Armadillos seem like something out of a pre-historic time. Odd-looking, with armored plates covering head to toe, they’re a quirky addition to the animal kingdom.
Maybe you’ve heard recent rumors that these critters can transmit leprosy to humans. In America, this disease isn’t a common ailment, but it’s got a long history.
That snuffling critter in your back garden might spread a plague of biblical proportions. Find out if it’s truth or fiction.
Let’s dig in!
What Are Armadillos?
Armadillos look like something from pre-historic times because they are. Directly descended from creatures the size of a Volkswagen Beetle, modern ‘dillos are bizarre. Originating in South America over 50 million years ago, they’re known for their unique defense. They look like tiny animal knights because they’re covered in bony, interlocking plates.
Powerful claws make them world-class diggers. Though they look reptilian, they’re mammals, and some species may have up to 15 pups at a time. Their dens are perfect homes for these shy creatures. Once abandoned, they make homes for other animals too.
Only one species, the three-banded armadillo, rolls into a ball for protection.
Where Do These Shelled Creatures Live?
In the US, they live in the south and mid-west but range down into South America. Millions of years ago, Central America emerged from the sea, and they headed north. They don’t tolerate cold climates, so they’re usually not seen north of Oklahoma.
You’ll commonly see them shuffling around in the underbrush of forests, feeding on insects and plants. They also live in desert regions and burrow to hide from predators. In Texas, they’re recognized as the “small state mammal.”
Do Armadillos Carry Leprosy?
Armadillos are known for having low body temperatures; that’s why they thrive in warmer climates. But that also contributes to one of the modern mysteries of science. In some areas, over 20% of the population carries leprosy.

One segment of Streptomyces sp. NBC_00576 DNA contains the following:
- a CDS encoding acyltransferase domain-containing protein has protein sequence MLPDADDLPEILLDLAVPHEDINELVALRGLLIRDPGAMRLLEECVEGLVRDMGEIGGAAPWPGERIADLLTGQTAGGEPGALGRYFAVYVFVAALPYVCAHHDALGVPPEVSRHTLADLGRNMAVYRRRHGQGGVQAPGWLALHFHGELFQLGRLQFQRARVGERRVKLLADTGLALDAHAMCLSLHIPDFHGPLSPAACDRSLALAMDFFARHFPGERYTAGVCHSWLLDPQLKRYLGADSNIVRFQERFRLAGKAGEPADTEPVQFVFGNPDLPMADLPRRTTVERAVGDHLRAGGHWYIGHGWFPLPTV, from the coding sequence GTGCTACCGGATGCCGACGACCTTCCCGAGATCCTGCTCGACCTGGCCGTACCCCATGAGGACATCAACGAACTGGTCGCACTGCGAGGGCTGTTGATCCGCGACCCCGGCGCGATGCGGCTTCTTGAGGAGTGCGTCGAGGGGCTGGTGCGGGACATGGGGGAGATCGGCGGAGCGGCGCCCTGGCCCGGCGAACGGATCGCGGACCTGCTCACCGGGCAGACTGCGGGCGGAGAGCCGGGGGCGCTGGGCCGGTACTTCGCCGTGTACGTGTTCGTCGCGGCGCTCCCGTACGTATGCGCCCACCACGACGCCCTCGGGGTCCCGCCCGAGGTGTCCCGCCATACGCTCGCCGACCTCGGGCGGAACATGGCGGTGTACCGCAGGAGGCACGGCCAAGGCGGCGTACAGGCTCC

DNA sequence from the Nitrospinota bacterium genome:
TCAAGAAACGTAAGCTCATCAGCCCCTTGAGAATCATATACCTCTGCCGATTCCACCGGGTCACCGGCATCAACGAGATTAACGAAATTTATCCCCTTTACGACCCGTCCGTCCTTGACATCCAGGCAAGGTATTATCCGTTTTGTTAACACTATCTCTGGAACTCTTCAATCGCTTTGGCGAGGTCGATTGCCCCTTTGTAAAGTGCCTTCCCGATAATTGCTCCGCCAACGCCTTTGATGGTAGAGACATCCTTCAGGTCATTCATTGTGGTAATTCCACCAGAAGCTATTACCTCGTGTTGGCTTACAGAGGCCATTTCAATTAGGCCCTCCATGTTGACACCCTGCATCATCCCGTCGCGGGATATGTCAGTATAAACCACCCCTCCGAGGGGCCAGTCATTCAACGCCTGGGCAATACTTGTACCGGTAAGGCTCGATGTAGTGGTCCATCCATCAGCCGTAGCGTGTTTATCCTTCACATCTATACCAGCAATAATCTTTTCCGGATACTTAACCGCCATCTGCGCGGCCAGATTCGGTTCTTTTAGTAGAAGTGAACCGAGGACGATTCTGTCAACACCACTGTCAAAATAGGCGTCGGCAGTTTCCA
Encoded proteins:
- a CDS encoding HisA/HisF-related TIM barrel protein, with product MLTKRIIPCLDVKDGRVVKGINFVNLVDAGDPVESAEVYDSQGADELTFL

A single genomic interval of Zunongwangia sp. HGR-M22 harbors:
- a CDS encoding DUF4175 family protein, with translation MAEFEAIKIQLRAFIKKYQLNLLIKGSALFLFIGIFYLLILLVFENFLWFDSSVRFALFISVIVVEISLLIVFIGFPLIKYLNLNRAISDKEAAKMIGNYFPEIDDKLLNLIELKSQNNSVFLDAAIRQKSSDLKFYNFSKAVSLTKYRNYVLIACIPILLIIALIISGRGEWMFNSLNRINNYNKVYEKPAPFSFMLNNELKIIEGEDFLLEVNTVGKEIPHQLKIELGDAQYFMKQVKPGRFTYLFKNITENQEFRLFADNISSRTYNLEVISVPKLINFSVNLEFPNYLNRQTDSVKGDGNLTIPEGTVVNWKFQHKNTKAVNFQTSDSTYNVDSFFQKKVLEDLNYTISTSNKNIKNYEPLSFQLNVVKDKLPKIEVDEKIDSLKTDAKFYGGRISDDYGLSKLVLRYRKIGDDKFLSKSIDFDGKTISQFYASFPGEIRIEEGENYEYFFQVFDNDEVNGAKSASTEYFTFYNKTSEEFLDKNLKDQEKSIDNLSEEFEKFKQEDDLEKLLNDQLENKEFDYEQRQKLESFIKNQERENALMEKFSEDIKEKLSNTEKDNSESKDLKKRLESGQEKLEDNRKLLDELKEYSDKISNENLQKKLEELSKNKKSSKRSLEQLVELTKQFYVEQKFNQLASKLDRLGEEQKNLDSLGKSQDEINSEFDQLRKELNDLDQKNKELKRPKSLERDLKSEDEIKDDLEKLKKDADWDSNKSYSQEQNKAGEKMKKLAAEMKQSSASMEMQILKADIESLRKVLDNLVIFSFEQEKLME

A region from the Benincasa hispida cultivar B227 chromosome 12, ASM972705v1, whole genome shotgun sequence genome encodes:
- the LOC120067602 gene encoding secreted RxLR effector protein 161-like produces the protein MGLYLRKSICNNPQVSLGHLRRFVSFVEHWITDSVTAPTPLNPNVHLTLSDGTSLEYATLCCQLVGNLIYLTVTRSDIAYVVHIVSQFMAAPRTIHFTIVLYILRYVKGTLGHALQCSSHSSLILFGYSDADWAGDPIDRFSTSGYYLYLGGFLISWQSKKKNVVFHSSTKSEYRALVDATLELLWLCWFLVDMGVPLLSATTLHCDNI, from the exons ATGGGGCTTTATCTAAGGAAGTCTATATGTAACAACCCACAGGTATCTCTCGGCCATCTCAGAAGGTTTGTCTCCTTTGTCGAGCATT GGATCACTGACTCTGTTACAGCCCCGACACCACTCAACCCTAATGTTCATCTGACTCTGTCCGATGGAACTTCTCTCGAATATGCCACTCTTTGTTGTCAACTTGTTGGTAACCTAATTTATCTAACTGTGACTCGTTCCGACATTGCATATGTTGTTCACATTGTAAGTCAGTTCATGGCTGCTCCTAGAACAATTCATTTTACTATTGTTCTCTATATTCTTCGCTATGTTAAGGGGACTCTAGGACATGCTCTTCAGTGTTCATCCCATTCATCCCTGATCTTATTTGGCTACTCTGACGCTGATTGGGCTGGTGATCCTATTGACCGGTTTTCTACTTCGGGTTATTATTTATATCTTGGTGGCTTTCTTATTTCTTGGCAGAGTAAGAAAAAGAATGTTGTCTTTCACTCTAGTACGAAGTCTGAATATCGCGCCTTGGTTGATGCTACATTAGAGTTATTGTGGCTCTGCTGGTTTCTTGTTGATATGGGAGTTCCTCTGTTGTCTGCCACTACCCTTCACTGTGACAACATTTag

The disease transmits from human to human in most regions of the world. But in South and Central America, the humble armadillo harbors a dangerous illness.
This pathogen spreads through contact and is rare in the modern world. In the few cases that occur in the United States, a different culprit might be responsible.
What Is Leprosy?
Leprosy, also known as Hansen’s disease, affects the skin and nerves in human populations. Since ancient times, communities have cast people suffering from the ailment out of society to protect others. They gathered in leper colonies away from outsiders.
Because sufferers lose sensation in their skin, injuries, and infections are common. Caused by a bacterial infection, a cure wasn’t available until 1916. African American scientist Alice Ball discovered that injecting chaulmoogra oil cured the disease.
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How to Avoid Contracting Leprosy from Armadillos
Animal-to-human transmission of leprosy is possible, and you don’t want to catch it. We’ve gathered some tips to avoid getting sick from Armadillos.